The government shutdown continues as Congress and the White House remain at an impasse regarding the appropriation of funds for a U.S. – Mexico border wall. Disagreements about immigration and the border wall are not only confined to Washington D.C. – across the country Americans remain divided on this controversial topic.
But what is the Catholic perspective on a border wall? Monsignor Charles Pope, a writer and pastor in the Archdiocese of Washington, D.C., wrote an article last week at The National Catholic Register about this topic. He recently stopped by The Drew Mariani Show™ to explain how Catholics should approach this issue based on the teachings of the Church.
“My basic bottom line is: no, there is not a Catholic position on the wall,” Msgr. Pope told Drew. “And I don’t think there should be, as it’s a prudential judgement, and walls can be used for good or bad purposes.”
However, that doesn’t mean that the Church has no guidance to give on these issues. Msgr. Pope explained, “As Catholics … whether you want the wall or don’t want the wall, there are principles that are spelled out for us in the Catechism about immigration, immigrants, and what Catholics should do.”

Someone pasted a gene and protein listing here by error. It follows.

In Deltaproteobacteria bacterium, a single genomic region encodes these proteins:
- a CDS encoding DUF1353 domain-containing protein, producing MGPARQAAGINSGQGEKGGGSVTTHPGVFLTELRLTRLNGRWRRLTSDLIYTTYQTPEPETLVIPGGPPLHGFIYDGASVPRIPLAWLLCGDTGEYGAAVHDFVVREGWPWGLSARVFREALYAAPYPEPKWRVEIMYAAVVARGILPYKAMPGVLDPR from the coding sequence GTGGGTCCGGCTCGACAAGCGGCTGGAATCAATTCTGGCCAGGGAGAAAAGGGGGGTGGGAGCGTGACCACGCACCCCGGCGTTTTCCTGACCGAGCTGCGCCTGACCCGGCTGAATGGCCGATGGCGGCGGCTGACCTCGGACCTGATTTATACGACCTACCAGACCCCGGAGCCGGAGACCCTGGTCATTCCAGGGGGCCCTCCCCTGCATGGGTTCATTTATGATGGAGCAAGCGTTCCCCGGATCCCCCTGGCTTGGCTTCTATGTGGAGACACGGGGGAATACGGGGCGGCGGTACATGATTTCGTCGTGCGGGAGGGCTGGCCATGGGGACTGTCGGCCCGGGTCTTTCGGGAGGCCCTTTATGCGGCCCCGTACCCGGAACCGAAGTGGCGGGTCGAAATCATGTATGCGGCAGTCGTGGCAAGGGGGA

“The first principle,” he began, “which is most often the quoted part, is that prosperous nations are obliged, to the extent they are able, to welcome the foreigners here to secure their livelihood. And there is a certain natural right to migrate that we should respect.”
Offering his own perspective, Msgr. Pope said, “Especially in a prosperous nation like ours, we should be generous. And I am personally very upbeat about our immigrants. I’m happy with almost all of them that I meet. They are hard workers, they have family values, most of the them are Catholic, I might add.”
So as Catholics we should recognize the right to migrate and the responsibility of prosperous nations. But that doesn’t mean it’s a cut and dry issue.
“There is a second principle, and it is meant to balance the first a bit,” Msgr. Pope explained. “It says that the political authorities, for the sake of the common good that they are responsible for, can make the right to immigrate subject to various juridical conditions. It reminds the immigrants of their duties toward their countries of adoption and asking them to obey our good laws and to share in the carrying of civic burdens.”
“These need to both be balanced,” Msgr. Pope emphasized. “And I’m afraid sometimes what I find in the immigration debate in general is that people will pick one or the other. Where what the Church is trying to do is hold them both in a kind of tension or balance where both are being balanced.”
Listen to the full conversation with Msgr. Charles Pope below: